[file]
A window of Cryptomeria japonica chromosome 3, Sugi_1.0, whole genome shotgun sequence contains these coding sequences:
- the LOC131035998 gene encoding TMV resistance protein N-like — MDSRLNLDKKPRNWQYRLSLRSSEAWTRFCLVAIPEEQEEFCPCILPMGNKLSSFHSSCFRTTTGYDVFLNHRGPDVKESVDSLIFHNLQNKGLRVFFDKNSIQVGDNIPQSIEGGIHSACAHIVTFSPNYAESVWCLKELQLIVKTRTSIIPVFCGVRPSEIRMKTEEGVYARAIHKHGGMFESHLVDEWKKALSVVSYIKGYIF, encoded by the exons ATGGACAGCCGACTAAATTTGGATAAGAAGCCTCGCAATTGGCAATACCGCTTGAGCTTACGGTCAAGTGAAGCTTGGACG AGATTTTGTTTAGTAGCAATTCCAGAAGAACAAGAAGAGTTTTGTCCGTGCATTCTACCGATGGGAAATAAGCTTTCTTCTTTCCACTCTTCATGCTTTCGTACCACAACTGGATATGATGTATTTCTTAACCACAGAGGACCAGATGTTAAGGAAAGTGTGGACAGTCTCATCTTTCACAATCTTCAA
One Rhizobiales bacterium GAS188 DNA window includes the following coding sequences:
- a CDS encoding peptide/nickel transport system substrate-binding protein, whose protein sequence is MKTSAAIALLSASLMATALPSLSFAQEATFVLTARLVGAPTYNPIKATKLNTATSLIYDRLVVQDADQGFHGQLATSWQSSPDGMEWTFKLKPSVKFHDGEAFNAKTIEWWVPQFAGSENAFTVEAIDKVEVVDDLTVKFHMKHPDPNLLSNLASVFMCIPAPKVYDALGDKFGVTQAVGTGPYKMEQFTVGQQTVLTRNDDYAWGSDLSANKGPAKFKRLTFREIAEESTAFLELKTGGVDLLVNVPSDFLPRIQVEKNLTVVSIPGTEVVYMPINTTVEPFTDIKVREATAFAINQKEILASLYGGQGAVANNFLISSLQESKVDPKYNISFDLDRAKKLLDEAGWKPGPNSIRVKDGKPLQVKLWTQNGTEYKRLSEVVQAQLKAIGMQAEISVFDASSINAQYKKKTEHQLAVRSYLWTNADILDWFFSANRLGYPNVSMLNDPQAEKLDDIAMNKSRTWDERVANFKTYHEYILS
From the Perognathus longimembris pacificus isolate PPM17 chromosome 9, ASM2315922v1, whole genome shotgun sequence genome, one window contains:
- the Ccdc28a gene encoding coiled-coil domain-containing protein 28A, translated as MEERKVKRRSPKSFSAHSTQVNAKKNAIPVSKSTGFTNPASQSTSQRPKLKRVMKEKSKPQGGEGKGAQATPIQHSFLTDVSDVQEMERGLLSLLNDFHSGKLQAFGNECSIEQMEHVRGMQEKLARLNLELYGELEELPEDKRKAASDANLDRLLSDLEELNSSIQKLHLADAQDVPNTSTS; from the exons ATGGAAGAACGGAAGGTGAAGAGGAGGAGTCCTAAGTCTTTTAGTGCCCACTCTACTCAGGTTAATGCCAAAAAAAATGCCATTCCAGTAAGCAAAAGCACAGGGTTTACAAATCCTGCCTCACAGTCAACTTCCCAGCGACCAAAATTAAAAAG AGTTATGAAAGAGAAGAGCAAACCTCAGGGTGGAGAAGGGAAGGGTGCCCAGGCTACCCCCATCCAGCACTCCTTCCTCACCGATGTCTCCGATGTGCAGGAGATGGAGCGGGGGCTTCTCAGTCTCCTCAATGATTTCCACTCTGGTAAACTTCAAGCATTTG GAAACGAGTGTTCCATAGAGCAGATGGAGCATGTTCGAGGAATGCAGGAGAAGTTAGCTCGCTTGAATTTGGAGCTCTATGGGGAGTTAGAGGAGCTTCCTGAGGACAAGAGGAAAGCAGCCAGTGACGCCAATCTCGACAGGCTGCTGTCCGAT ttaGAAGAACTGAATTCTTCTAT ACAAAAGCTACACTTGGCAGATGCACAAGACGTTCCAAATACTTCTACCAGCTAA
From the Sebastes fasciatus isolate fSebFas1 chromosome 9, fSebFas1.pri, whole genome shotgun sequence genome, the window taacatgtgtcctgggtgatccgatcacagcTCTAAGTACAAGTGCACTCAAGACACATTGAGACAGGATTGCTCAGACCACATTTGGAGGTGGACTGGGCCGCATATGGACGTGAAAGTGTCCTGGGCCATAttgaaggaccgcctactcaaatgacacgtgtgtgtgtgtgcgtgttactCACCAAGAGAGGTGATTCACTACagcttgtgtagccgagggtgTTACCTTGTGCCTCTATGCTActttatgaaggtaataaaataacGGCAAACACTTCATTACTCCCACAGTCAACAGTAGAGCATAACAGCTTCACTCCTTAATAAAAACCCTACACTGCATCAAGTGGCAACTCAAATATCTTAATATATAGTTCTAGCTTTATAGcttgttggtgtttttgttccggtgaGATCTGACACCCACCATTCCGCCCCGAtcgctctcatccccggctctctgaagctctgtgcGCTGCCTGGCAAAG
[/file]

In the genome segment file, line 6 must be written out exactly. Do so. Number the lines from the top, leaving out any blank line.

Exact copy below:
- the Ccdc28a gene encoding coiled-coil domain-containing protein 28A, translated as MEERKVKRRSPKSFSAHSTQVNAKKNAIPVSKSTGFTNPASQSTSQRPKLKRVMKEKSKPQGGEGKGAQATPIQHSFLTDVSDVQEMERGLLSLLNDFHSGKLQAFGNECSIEQMEHVRGMQEKLARLNLELYGELEELPEDKRKAASDANLDRLLSDLEELNSSIQKLHLADAQDVPNTSTS; from the exons ATGGAAGAACGGAAGGTGAAGAGGAGGAGTCCTAAGTCTTTTAGTGCCCACTCTACTCAGGTTAATGCCAAAAAAAATGCCATTCCAGTAAGCAAAAGCACAGGGTTTACAAATCCTGCCTCACAGTCAACTTCCCAGCGACCAAAATTAAAAAG AGTTATGAAAGAGAAGAGCAAACCTCAGGGTGGAGAAGGGAAGGGTGCCCAGGCTACCCCCATCCAGCACTCCTTCCTCACCGATGTCTCCGATGTGCAGGAGATGGAGCGGGGGCTTCTCAGTCTCCTCAATGATTTCCACTCTGGTAAACTTCAAGCATTTG GAAACGAGTGTTCCATAGAGCAGATGGAGCATGTTCGAGGAATGCAGGAGAAGTTAGCTCGCTTGAATTTGGAGCTCTATGGGGAGTTAGAGGAGCTTCCTGAGGACAAGAGGAAAGCAGCCAGTGACGCCAATCTCGACAGGCTGCTGTCCGAT ttaGAAGAACTGAATTCTTCTAT ACAAAAGCTACACTTGGCAGATGCACAAGACGTTCCAAATACTTCTACCAGCTAA